The nets are another issue altogether. “Before they wash onto the beach, the nets simply entangle the adult turtles and drown them,” says Camp Chivaree’s senior ranger Lawrie Booth. “These nets can be identified and are traced through their manufactured structure, the type and colour of string used, the mesh size and the style of knotting used. All these point to their origin and they come from half a dozen different sources, mostly Asian, and drift south with the monsoonal winds of the wet season.” Any nets on the beach are burned so they can’t be washed back out to sea.
There are four species of turtles nesting along this coast: flatbacks, hawksbills, green and the rare olive ridleys. They come in to nest during the dry season, usually on the dark of the moon or the full moon when tides are at their biggest. There’s plenty to do, and the volunteers help monitor nests, especially those of the olive ridleys. On a good night, and often in the early morning, hatchlings burst out through the sand, heading for the waters of the Gulf. The presence of humans at least helps keep the wild dogs at bay while the hatchlings flip-flop their way to the water.
Many of the visitors want to do much more than just spend time with the turtles. After the turtle work is done, some visitors go fishing, and either Lawrie or ranger Cecil Woodley can take groups on bush tucker foraging expeditions. Jabirus and brolgas hunt in the swamps and along the beaches, and thousands of migrating birds reside or pass by in spring and autumn. “We’ve found many are keen birdwatchers, and 81 different species of birds have been sighted in the area,” Lawrie says. “There’s a nesting colony of little terns right there on the point.”
The camp is well set up with comfortable twin bed safari-style tents on raised platforms and a central mess area. It is situated in the cool shade of a grove of casuarinas that whisper and sigh in the wind. On high tide at night, there’s the sound of splashing fish in the shallows, either hunting or being hunted. A wire fence protects the camp from the nocturnal wanderings of the prolific local saurian population. On introduction, visitors are told to “keep the bloody gate shut, this is crocodile country and swimming is out of the question”.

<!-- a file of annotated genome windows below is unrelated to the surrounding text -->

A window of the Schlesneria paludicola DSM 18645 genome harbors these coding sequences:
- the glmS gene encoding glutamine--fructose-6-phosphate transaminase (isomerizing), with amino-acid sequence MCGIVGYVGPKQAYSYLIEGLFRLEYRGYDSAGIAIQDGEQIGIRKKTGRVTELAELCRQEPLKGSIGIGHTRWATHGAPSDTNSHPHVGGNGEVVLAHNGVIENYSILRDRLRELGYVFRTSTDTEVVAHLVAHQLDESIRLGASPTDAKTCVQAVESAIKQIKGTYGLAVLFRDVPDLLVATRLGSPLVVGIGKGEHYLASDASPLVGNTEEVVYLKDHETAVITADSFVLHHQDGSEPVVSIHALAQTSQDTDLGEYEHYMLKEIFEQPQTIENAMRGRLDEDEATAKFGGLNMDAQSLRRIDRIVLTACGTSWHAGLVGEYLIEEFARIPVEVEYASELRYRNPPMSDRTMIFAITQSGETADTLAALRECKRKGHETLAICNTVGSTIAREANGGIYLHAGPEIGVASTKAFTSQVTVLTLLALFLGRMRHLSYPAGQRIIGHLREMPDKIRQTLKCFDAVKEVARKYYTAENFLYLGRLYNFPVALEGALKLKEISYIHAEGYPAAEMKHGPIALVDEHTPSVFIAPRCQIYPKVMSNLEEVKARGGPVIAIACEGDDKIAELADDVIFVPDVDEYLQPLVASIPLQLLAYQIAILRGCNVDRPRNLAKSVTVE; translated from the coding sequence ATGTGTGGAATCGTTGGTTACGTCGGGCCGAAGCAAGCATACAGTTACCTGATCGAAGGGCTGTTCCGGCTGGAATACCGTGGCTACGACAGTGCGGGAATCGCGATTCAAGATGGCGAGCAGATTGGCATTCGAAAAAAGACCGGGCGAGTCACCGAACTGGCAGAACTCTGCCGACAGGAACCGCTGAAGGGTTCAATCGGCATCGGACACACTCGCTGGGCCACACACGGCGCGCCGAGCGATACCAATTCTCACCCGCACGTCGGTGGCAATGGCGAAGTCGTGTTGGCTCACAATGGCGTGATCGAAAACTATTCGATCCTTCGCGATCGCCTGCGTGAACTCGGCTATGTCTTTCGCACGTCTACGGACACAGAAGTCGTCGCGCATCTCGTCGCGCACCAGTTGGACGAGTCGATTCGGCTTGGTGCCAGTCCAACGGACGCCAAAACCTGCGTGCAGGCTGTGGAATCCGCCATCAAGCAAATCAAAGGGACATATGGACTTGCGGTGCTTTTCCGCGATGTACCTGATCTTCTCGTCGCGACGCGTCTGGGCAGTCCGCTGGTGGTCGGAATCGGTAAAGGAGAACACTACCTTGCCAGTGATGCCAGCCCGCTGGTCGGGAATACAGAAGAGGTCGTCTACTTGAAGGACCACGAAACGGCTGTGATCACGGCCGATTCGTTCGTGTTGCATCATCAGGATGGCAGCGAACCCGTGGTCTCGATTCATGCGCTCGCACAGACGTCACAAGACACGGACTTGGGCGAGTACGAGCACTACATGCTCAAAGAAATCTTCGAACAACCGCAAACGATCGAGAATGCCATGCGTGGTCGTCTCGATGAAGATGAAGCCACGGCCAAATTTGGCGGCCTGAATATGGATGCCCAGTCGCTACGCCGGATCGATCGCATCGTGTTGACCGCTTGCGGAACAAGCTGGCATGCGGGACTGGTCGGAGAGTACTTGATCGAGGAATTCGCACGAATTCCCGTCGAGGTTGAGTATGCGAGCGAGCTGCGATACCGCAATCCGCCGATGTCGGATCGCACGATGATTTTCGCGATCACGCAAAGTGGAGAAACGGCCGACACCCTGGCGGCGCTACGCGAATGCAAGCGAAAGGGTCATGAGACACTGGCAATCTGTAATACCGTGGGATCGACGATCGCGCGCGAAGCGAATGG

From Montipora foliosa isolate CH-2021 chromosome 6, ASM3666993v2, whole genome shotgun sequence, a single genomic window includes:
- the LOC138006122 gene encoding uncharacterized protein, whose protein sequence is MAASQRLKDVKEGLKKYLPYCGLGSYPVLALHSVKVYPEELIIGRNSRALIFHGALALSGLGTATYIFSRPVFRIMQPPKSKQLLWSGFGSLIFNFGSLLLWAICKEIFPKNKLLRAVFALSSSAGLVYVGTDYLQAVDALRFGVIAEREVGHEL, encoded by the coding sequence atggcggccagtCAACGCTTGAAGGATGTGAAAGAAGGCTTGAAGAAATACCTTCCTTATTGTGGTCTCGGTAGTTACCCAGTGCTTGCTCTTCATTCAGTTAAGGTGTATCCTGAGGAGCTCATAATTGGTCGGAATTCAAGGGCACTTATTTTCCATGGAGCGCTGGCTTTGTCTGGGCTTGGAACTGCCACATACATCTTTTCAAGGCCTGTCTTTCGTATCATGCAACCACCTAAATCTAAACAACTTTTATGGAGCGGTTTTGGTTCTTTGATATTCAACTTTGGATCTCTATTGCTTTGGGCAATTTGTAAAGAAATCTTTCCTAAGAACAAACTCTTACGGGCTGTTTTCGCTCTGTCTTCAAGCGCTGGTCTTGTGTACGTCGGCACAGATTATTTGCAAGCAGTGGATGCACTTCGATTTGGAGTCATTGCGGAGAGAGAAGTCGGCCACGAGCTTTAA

Janie Creek can be crossed in a tinnie to get to the Land Rovers that are rigged ‘safari style’ to travel the 30km of beach in relative comfort. One evening before setting out to travel, beach scientist Duncan Limpus jumps on a small saltwater crocodile that has been lurking around the boat loading area. It is eventually tagged and sent on its way. At night the rangers continue to warn, “There’s a croc close to five metres long that patrols this beach, so don’t go anywhere near the water at night when we’re working with the turtles”. The damaged shells of two torn-up adult turtles are a reminder.
The camp has become a popular getaway for Weipa residents, and Western Cape College sends their marine studies students to assist with research. The annual Cape York migration of adventurers sees a few call in, but most fly in to Weipa specifically to come to the camp. Most operations like this involve guests sitting back and watching rangers and scientists work but, at Camp Chivaree, visitors can contribute much more than money.
It is a holiday for those who don’t like to lie around in the sun all the time and enjoy getting their hands dirty doing something really useful. The camp is an oasis in what at times can seem like a desert. But like so much of this continent, the remote region actually teems with life once you take a closer look.
This story excerpt is from Issue #52
Outback Magazine: Apr/May 2007